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Potential effects of sea lice bath treatments on sensitive non-target organisms in southwest New Brunswick



This project helped to determine the potential effects of the bath treatments, AlphaMax® and Salmosan® used to treat sea lice on farmed salmon on commercially important non-target organisms. The toxicity of larval and adult lobster and sand shrimp was determined by establishing the lethal threshold (24-H LC50), and the no observable effects of concentration (NOEC – concentration at which no effects are observed).

Studies determined the response of adult lobsters to repeated short-term (pulsed) exposures to AlphaMax® at three water temperatures (5℃, 10℃, and 15℃). Acute studies determined the long-term exposure of adult lobsters to low concentrations of the pesticide. In conjunction with dye dispersion studies in southwest New Brunswick, water samples were collected for toxicity testing with crustaceans. The results from this work provided guidance for the development of integrated pest management plan.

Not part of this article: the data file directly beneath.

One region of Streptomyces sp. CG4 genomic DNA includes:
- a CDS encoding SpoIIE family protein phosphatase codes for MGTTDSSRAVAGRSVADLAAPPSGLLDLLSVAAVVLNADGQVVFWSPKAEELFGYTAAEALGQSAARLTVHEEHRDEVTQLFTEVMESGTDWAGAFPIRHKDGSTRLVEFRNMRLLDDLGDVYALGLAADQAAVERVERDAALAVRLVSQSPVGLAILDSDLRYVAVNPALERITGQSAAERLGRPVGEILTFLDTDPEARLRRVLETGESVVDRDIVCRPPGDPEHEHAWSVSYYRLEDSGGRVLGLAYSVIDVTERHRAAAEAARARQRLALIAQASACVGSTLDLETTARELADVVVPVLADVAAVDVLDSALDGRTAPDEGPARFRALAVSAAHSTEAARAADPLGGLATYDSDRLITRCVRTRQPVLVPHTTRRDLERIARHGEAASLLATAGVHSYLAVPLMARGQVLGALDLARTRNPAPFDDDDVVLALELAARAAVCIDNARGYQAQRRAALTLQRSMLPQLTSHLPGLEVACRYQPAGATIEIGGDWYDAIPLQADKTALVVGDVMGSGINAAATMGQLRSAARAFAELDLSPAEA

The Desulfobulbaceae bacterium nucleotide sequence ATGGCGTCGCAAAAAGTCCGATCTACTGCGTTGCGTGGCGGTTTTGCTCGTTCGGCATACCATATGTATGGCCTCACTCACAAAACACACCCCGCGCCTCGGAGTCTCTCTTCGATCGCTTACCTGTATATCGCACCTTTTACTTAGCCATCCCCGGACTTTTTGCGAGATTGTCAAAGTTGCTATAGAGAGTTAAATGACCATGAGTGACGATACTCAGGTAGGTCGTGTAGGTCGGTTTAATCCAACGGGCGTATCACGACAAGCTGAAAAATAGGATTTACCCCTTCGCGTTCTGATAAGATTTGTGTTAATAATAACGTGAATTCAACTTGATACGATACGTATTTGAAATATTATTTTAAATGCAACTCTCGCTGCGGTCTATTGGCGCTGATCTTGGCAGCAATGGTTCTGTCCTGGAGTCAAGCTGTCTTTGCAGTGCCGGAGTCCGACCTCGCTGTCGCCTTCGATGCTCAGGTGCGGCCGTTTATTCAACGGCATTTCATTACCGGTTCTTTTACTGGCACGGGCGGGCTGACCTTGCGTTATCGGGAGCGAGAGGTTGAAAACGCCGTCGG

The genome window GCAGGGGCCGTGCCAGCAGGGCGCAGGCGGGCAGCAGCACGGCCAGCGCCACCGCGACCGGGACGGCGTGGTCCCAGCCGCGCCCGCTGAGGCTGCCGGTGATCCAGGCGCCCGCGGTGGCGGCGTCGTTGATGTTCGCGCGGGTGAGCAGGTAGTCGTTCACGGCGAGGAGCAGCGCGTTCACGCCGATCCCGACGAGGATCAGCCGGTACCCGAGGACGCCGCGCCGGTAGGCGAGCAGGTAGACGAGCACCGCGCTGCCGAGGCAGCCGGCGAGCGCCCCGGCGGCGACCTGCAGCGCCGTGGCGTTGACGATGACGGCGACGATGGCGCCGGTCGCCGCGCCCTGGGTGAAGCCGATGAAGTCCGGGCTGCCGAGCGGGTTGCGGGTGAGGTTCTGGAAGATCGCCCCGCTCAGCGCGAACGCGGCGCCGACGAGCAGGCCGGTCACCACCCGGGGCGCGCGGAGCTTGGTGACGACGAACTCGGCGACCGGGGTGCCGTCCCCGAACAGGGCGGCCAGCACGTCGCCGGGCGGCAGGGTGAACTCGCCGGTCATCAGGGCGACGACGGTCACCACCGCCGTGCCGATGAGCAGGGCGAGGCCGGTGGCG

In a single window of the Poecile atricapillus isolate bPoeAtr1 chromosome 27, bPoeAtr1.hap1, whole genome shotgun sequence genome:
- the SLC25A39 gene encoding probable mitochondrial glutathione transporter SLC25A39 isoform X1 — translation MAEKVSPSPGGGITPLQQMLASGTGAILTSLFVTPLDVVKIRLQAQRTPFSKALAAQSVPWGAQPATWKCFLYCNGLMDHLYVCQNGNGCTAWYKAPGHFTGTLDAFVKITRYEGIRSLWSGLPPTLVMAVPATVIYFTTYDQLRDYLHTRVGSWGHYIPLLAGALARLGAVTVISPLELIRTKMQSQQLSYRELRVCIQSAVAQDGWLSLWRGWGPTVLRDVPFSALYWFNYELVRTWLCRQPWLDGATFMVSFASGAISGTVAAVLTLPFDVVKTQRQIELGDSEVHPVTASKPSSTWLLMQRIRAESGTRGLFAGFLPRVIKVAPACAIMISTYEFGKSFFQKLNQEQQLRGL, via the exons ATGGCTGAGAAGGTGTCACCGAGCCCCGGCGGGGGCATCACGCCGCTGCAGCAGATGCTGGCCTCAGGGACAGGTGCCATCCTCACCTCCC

AlphaMax was highly lethal to the arthropods (American lobster, Crangon shrimp and mysid shrimp). The 24 hour lethal threshold was only a small fraction of the recommended treatment concentration of 2,000 ng/L. When shrimp were exposed to effluent from an operational treatment, exposure was lethal. Mysids were more sensitive to the treatment effluent than Crangon shrimp. Crangon died when exposed to samples collected within the cage during treatment. Mysids died in samples within the cage and also in the samples very near the cage.

Program Name

Program for Aquaculture Regulatory Research (PARR)


2010 - 2013

Principal Investigator(s)

Les Burridge, Research Scientist, Fisheries and Oceans Canada, St. Andrews Biological Station, Maritimes Region

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